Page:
GE introduces interchangeable LED module

Nov. 9, 2009
GE’s LED module technology, purchased from Journée Lighting, it intended to make luminaires upgradeable and serviceable.
GE has introduced an LED module that mates to the housing of a lighting fixture using a simple clockwise twist, which provides the necessary thermal, electrical and mechanical connectivity.

GE purchased the next-generation LED module technology from Journée Lighting, Inc, a California-based LED fixture designer and manufacturer.

The new, fully-dimmable GE-brand LED module will debut in Journée’s Azara™ and Pentas™ track light luminaires in early 2010. In addition, GE says it is making the module available as a component for various LED luminaire manufacturers.

GE says that the small, puck-shaped LED module gives lighting designers and end-users the ability to easily upgrade LED lighting as technology advances. This addresses the inflexibility of most current LED luminaires, in which the LED light source is an integral part of the fixture.

Close-up showing twist-lock socket Also, where luminaires contain replaceable LED modules, replacement is not easily achieved because the modules usually require mechanical fasteners to couple the LED package to a heat sink, and a plug to make the electrical connection. The GE/Journée approach provides the necessary thermal and electrical connections with a simple twist of the module into its socket.

“It is as easy as changing a light bulb,” says Steven Briggs, VP of marketing and global product management with GE Consumer & Industrial’s LED business, Lumination, LLC. “Leading lighting designers and architects are on the record with concerns about integrated LED fixture upgradeability and serviceability. Some won’t specify an integrated LED fixture. This is GE’s answer. It’s future-proof and market-ready.”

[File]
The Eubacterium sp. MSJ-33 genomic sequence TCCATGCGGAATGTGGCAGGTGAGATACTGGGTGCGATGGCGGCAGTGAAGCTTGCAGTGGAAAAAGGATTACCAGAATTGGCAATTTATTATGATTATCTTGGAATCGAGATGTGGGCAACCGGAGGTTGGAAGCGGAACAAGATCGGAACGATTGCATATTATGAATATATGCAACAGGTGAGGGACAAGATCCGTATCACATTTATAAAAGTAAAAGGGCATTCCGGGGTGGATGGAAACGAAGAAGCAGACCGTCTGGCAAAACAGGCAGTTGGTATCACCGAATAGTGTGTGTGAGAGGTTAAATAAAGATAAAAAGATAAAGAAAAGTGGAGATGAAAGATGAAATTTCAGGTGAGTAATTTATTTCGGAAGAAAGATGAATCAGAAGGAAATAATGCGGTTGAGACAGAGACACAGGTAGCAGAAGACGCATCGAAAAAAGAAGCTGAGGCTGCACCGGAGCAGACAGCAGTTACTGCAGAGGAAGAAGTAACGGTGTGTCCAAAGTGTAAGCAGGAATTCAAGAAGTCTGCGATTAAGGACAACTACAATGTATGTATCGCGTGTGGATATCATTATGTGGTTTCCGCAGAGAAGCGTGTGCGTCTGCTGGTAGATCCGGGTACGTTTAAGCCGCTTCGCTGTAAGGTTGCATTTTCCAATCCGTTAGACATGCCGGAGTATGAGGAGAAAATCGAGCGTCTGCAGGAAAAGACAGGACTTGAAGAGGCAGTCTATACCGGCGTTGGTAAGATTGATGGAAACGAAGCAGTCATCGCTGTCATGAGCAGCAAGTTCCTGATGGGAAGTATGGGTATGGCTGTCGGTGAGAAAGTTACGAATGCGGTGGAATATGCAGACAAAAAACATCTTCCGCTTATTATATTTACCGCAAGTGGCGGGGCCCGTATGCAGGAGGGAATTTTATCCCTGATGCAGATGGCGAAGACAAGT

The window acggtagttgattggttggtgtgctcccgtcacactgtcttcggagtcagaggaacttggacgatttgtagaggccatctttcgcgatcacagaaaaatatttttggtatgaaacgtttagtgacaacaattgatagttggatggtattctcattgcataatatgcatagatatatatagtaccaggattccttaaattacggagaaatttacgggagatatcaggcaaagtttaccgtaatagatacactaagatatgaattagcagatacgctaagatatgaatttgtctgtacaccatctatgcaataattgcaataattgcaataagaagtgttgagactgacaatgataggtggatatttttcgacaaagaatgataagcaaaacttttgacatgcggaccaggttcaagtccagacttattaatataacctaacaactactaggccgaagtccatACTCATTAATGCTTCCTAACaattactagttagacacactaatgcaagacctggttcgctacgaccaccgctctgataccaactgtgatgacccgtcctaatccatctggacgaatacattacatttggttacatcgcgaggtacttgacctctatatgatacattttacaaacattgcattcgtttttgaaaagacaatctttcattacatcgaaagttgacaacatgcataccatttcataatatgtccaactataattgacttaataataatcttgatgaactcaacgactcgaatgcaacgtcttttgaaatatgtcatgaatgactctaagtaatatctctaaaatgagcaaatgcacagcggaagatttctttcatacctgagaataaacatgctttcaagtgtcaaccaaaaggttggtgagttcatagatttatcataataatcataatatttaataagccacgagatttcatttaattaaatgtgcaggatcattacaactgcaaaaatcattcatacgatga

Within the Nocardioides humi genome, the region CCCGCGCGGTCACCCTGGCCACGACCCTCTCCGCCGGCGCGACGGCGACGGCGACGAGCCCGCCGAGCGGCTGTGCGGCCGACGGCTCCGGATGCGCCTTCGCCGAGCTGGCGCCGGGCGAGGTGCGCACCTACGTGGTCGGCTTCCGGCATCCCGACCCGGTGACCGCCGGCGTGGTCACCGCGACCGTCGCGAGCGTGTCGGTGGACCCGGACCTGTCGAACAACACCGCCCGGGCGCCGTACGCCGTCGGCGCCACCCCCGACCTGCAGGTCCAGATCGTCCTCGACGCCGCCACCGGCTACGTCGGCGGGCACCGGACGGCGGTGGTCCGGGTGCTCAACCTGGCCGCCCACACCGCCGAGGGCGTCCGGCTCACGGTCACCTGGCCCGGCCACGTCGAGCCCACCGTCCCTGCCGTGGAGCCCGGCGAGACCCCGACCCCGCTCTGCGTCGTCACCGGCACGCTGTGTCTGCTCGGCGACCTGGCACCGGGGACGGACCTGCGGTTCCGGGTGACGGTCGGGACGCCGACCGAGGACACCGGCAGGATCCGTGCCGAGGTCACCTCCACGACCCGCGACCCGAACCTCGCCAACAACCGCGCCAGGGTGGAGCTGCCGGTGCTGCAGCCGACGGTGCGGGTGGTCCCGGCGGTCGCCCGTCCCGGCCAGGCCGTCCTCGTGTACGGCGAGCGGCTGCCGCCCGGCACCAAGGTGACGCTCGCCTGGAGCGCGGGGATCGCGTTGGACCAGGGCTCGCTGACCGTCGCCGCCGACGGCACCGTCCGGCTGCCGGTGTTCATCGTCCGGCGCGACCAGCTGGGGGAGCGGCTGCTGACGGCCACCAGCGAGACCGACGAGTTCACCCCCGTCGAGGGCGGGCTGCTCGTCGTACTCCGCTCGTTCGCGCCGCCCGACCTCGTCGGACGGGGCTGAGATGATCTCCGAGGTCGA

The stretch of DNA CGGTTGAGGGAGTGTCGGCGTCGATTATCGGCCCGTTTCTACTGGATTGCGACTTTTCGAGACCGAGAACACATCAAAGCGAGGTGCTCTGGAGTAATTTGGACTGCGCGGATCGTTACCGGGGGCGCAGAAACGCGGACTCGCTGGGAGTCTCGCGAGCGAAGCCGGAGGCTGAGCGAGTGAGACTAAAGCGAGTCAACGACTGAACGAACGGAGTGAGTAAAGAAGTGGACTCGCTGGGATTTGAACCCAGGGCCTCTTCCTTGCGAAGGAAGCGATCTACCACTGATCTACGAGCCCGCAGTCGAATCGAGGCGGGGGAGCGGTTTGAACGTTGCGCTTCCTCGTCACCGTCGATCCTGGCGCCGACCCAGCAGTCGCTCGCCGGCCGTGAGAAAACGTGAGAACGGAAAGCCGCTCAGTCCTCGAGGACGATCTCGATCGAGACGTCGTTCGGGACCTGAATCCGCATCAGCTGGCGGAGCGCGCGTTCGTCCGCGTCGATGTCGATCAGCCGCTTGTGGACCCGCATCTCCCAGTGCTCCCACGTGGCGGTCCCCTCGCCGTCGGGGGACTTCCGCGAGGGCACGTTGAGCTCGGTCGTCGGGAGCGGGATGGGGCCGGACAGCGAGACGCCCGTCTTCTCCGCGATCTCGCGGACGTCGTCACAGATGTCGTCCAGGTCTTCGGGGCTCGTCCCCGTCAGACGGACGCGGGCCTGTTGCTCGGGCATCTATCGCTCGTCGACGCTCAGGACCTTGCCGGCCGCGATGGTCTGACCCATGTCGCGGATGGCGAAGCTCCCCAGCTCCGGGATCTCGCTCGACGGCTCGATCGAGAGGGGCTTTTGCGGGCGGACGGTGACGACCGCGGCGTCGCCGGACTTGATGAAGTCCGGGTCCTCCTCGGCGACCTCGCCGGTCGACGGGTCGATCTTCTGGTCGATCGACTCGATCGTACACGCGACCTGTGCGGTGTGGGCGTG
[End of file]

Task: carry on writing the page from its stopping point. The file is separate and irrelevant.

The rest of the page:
Module - rear “In the hands of GE, we believe this consumer-friendly modular LED technology will rapidly accelerate the wide-spread adoption of LED lighting as a preferred light source across the world,” says Clayton Alexander, CEO of Journée Lighting.

In the US and Europe, GE is already presenting the new module to luminaire manufacturers, distributors, retailers and the lighting design community. GE says its module allows fixture makers to remain current with the latest LED performance. “Our fixture customers want to focus their efforts on total system performance,” adds Briggs.

Another advantage of an easily-replaceable module is that it contains critical components such as the LED driver circuitry and chip, meaning that component failure doesn’t require the costly replacement of the entire fixture.

“Early customer feedback has been a combination of relief and excitement,” notes Andy Davies, senior LED product manager for GE’s operation in Europe. “GE customers around the world appreciate that we’ve knocked down the hurdle of inflexibility that’s inherent with integrated LED luminaires.”

Luminaires can support a variety of different LED modules with varying color temperatures, beam angles and light levels. An added level of lighting design flexibility is enabled with the LED module’s wattage-adjust switch (see "Module-rear" image) that gives end-users three different light level/wattage options.

GE describes itself as one of the world’s largest LED systems companies. Its expansive installed base of white LED systems in the United States includes Walmart’s refrigerated display-case lighting installation, the world’s biggest white-LEDs-replacing-fluorescent lighting retrofit in a retail display setting. Globally, GE has sold over 600,000 LED refrigerated display case lights, over 6 million LED traffic signals and over 20 million linear feet of Tetra® LED lighting systems for use in signage and architectural applications. Over 50 percent of GE’s lighting research is devoted to solid state lighting, covering LEDs and OLEDs.